Common variable immunodeficiency (CVID) comprises a heterogeneous group of diseases characterized by a significant hypogammaglobulinemia of unknown cause, failure to produce specific antibodies after immunizations and susceptibility to bacterial infections, predominantly caused by encapsulated bacteria. Prevalence is estimated at 1/25,000 among Caucasians and CVID affects men and women equally. While some patients are diagnosed with CVID in early childhood, the major peak of onset lies between the second and third decade of life, frequently with several years delay between onset and diagnosis. Over 98% of patients present with recurrent bronchitis, sinusitis, otitis and pneumonia, and chronic pulmonary damage is the major complication. About 25% of patients develop autoimmune phenomena; immune thrombocytopenic purpura (ITP) and autoimmune hemolytic anemia (AIHA) are the most common (see these terms). Lymphoproliferative disorders such as generalized lymphadenopathy and/or splenomegaly are present in up to 40% of patients, and there is an increased risk of developing gastrointestinal and lymphoid malignancies, especially non-Hodgkin's lymphoma (see this term). Up to 57% of patients develop bronchiectasis. CVID can be due to an intrinsic B cell defect (for example CD19-deficiency caused by mutations in CD19; 16p11.2), an intrinsic T cell defect (for example ICOS-deficiency caused by mutations in ICOS; 2q33), mutations in TNF receptors (such as TACI-deficiency or BAFFR-deficiency caused by mutations in TNFRSF13B and TNFRSF13C respectively; 17p11.2 and 22q13.1-q13.31) or without a genetic defect (see these terms). Other monogenic defects reported include MSH5, CD81 and CD20 deficiencies. Most cases are sporadic but about 20% are thought to be familial with either autosomal dominant (80%) or autosomal recessive (20%) inheritance. The prevalence of TACI-deficiency is estimated to be approximately 10%; the other defects are very rare. Patients with TACI-deficiency are more likely to be affected by lymphoproliferation and autoimmunity. There is considerable variation in the clinical presentation in patients with a similar genotype. Diagnosis should be suspected in patients with recurrent sinopulmonary infections exceeding an age-specific frequency, and is based on exclusion of other causes of hypogammaglobulinemia. Analyses of lymphocyte function, including analysis of specific antibody responses after vaccination, and immunophenotyping of T and B cells strengthen the diagnosis and indicate subgroups of CVID. Ultrasound and CT of the abdomen may be necessary to assess additional complications including enlarged abdominal lymph nodes, spleen and liver pathology or granulomas. Differential diagnoses include other causes of hypogammaglobulinemia including loss of gammaglobulins via the intestine or urine, hematological malignancies, viral infections or drug-induced loss of B-cell function. There is no curative therapy. Treatment is based on immunoglobulin replacement therapy, using pooled human immunoglobulin, usually administered intravenously or subcutaneously. To reduce long-term pulmonary sequelae, targeted antibiotic treatment is necessary. Patients with bronchiectasis may benefit from lung physiotherapy. The frequently occurring cytopenias require monitoring, and specific treatment such as splenectomy may be indicated. Concurrent autoimmune disorders or malignant disease require specific treatment. Patients with bacterial infections only have a better prognosis than patients with additional complications and can have nearly normal life expectancy, especially if diagnosis and treatment occurs soon after the onset of symptoms.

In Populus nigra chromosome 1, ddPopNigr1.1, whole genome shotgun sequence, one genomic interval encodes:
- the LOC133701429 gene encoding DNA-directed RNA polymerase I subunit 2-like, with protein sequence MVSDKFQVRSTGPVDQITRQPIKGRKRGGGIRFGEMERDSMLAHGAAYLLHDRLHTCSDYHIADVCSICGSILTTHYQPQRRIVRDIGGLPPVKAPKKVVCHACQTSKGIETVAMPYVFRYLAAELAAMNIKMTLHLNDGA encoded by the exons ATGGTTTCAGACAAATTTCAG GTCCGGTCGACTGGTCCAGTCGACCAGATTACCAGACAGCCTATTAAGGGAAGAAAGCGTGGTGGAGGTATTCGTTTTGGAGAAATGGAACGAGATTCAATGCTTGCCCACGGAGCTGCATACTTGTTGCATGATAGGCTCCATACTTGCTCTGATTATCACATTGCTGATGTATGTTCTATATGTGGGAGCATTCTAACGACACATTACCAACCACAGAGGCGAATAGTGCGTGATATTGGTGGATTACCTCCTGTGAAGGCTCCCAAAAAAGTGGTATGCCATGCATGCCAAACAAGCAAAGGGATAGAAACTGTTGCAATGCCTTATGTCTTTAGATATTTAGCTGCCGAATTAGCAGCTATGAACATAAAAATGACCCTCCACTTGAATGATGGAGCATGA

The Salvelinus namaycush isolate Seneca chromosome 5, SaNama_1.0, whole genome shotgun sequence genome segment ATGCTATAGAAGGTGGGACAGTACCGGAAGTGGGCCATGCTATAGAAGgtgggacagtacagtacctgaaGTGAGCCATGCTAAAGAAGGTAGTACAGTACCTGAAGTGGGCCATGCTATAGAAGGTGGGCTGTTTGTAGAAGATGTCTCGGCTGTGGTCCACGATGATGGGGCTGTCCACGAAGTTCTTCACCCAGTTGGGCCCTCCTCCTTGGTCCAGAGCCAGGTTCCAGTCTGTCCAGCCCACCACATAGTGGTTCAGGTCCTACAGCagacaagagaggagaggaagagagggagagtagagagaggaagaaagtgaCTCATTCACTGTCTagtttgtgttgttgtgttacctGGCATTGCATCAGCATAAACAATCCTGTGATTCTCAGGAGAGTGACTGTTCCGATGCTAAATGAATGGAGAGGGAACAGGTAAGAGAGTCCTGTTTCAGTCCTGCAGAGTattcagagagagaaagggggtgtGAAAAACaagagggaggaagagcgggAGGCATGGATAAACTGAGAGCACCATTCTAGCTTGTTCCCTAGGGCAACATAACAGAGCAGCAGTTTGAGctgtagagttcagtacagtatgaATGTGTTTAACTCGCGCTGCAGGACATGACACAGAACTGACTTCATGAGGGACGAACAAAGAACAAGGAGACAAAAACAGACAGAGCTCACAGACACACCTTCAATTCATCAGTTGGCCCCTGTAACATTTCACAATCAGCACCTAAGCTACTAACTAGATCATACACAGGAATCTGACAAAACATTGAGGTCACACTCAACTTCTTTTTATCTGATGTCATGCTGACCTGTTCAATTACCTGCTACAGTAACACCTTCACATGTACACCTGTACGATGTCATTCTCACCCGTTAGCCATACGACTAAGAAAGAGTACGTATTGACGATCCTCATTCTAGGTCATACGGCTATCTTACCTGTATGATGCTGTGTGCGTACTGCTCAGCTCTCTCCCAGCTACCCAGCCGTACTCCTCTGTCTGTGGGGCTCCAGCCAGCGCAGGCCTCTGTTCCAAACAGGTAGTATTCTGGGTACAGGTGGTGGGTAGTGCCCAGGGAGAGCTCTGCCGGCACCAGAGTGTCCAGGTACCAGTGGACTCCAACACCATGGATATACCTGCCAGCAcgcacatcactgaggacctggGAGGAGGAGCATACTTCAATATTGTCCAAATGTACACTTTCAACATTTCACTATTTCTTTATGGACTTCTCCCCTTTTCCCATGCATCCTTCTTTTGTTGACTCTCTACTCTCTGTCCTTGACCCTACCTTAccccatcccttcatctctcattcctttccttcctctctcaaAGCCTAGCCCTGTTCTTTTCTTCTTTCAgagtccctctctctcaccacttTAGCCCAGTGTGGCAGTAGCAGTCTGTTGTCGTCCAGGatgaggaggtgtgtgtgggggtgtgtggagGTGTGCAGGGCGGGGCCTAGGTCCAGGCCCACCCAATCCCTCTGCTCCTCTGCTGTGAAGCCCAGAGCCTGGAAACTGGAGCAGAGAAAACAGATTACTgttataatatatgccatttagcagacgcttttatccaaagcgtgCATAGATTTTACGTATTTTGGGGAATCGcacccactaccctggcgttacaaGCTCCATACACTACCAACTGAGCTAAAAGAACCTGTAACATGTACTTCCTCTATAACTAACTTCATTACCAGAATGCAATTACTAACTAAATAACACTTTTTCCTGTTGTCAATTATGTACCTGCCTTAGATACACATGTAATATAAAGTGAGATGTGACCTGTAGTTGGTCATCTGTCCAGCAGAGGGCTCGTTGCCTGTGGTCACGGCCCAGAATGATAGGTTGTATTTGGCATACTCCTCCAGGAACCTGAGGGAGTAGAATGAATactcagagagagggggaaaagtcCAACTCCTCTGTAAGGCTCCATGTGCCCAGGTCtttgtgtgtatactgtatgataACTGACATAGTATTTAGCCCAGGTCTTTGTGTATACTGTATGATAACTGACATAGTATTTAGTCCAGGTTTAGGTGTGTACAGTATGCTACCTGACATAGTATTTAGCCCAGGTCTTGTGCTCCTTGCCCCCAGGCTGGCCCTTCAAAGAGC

Organ Affected

Structure of immune system (body structure)


immune deficiency

Abbreviated Terms

  • ICOS - [inducible costimulator] deficiency
  • CD19- [cluster of differentiation 40] deficiency
  • CD81 - [cluster of differentiation 81] deficiency
  • CD20 - [cluster of differentiation 20] deficiency
  • TACI - [transmembrane activator and calcium-modulating cyclophilin ligand interactor] deficiency
  • BAFF - [ B-cell activating factor] receptor deficiency
  • Related ICD 10 COde
    ICD 10 Code D83